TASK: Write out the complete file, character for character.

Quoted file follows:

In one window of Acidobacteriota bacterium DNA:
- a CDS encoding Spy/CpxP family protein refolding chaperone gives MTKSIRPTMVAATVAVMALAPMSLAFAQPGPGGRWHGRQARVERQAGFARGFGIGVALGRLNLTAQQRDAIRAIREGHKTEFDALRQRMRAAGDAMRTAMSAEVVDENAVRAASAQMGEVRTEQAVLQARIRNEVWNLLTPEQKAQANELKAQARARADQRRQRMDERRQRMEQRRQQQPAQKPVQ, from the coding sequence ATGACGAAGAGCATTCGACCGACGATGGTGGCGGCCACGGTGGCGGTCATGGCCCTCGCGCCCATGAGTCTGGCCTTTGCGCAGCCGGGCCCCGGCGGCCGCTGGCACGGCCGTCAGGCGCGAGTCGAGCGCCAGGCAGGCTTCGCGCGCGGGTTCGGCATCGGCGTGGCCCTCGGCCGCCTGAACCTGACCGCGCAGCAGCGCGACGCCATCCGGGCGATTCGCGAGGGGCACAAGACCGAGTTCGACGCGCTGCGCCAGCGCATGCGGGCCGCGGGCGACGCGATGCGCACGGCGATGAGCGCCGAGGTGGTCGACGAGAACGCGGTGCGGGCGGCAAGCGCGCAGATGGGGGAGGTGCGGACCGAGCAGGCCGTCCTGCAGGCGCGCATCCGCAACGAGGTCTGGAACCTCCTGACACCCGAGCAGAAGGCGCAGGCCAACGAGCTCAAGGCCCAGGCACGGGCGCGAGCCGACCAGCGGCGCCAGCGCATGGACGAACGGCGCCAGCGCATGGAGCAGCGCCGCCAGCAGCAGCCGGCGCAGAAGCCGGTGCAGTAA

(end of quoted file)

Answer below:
In one window of Acidobacteriota bacterium DNA:
- a CDS encoding Spy/CpxP family protein refolding chaperone gives MTKSIRPTMVAATVAVMALAPMSLAFAQPGPGGRWHGRQARVERQAGFARGFGIGVALGRLNLTAQQRDAIRAIREGHKTEFDALRQRMRAAGDAMRTAMSAEVVDENAVRAASAQMGEVRTEQAVLQARIRNEVWNLLTPEQKAQANELKAQARARADQRRQRMDERRQRMEQRRQQQPAQKPVQ, from the coding sequence ATGACGAAGAGCATTCGACCGACGATGGTGGCGGCCACGGTGGCGGTCATGGCCCTCGCGCCCATGAGTCTGGCCTTTGCGCAGCCGGGCCCCGGCGGCCGCTGGCACGGCCGTCAGGCGCGAGTCGAGCGCCAGGCAGGCTTCGCGCGCGGGTTCGGCATCGGCGTGGCCCTCGGCCGCCTGAACCTGACCGCGCAGCAGCGCGACGCCATCCGGGCGATTCGCGAGGGGCACAAGACCGAGTTCGACGCGCTGCGCCAGCGCATGCGGGCCGCGGGCGACGCGATGCGCACGGCGATGAGCGCCGAGGTGGTCGACGAGAACGCGGTGCGGGCGGCAAGCGCGCAGATGGGGGAGGTGCGGACCGAGCAGGCCGTCCTGCAGGCGCGCATCCGCAACGAGGTCTGGAACCTCCTGACACCCGAGCAGAAGGCGCAGGCCAACGAGCTCAAGGCCCAGGCACGGGCGCGAGCCGACCAGCGGCGCCAGCGCATGGACGAACGGCGCCAGCGCATGGAGCAGCGCCGCCAGCAGCAGCCGGCGCAGAAGCCGGTGCAGTAA